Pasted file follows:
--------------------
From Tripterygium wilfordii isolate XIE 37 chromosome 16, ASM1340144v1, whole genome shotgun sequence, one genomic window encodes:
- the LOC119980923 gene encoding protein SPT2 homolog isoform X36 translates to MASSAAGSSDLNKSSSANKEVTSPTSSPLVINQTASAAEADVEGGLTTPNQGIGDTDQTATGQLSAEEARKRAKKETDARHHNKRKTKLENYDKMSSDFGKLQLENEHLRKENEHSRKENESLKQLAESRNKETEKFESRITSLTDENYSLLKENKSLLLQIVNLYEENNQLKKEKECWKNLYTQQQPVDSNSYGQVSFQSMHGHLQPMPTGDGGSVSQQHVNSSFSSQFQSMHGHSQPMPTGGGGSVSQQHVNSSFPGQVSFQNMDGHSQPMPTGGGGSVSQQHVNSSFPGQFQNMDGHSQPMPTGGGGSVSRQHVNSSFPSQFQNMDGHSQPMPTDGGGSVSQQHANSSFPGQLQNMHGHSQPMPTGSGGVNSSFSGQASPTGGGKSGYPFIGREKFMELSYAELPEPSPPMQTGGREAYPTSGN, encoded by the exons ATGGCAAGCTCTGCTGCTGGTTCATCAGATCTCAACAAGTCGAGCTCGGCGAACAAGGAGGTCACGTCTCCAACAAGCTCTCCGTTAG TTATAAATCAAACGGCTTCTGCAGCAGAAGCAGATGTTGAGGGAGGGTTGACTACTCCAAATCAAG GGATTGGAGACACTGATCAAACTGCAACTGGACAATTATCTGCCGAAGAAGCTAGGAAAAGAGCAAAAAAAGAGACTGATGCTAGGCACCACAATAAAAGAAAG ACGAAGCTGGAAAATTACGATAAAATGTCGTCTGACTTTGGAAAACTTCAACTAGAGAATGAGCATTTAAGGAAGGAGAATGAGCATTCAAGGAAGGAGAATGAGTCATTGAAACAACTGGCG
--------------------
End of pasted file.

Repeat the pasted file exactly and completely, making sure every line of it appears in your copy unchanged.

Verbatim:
From Tripterygium wilfordii isolate XIE 37 chromosome 16, ASM1340144v1, whole genome shotgun sequence, one genomic window encodes:
- the LOC119980923 gene encoding protein SPT2 homolog isoform X36 translates to MASSAAGSSDLNKSSSANKEVTSPTSSPLVINQTASAAEADVEGGLTTPNQGIGDTDQTATGQLSAEEARKRAKKETDARHHNKRKTKLENYDKMSSDFGKLQLENEHLRKENEHSRKENESLKQLAESRNKETEKFESRITSLTDENYSLLKENKSLLLQIVNLYEENNQLKKEKECWKNLYTQQQPVDSNSYGQVSFQSMHGHLQPMPTGDGGSVSQQHVNSSFSSQFQSMHGHSQPMPTGGGGSVSQQHVNSSFPGQVSFQNMDGHSQPMPTGGGGSVSQQHVNSSFPGQFQNMDGHSQPMPTGGGGSVSRQHVNSSFPSQFQNMDGHSQPMPTDGGGSVSQQHANSSFPGQLQNMHGHSQPMPTGSGGVNSSFSGQASPTGGGKSGYPFIGREKFMELSYAELPEPSPPMQTGGREAYPTSGN, encoded by the exons ATGGCAAGCTCTGCTGCTGGTTCATCAGATCTCAACAAGTCGAGCTCGGCGAACAAGGAGGTCACGTCTCCAACAAGCTCTCCGTTAG TTATAAATCAAACGGCTTCTGCAGCAGAAGCAGATGTTGAGGGAGGGTTGACTACTCCAAATCAAG GGATTGGAGACACTGATCAAACTGCAACTGGACAATTATCTGCCGAAGAAGCTAGGAAAAGAGCAAAAAAAGAGACTGATGCTAGGCACCACAATAAAAGAAAG ACGAAGCTGGAAAATTACGATAAAATGTCGTCTGACTTTGGAAAACTTCAACTAGAGAATGAGCATTTAAGGAAGGAGAATGAGCATTCAAGGAAGGAGAATGAGTCATTGAAACAACTGGCG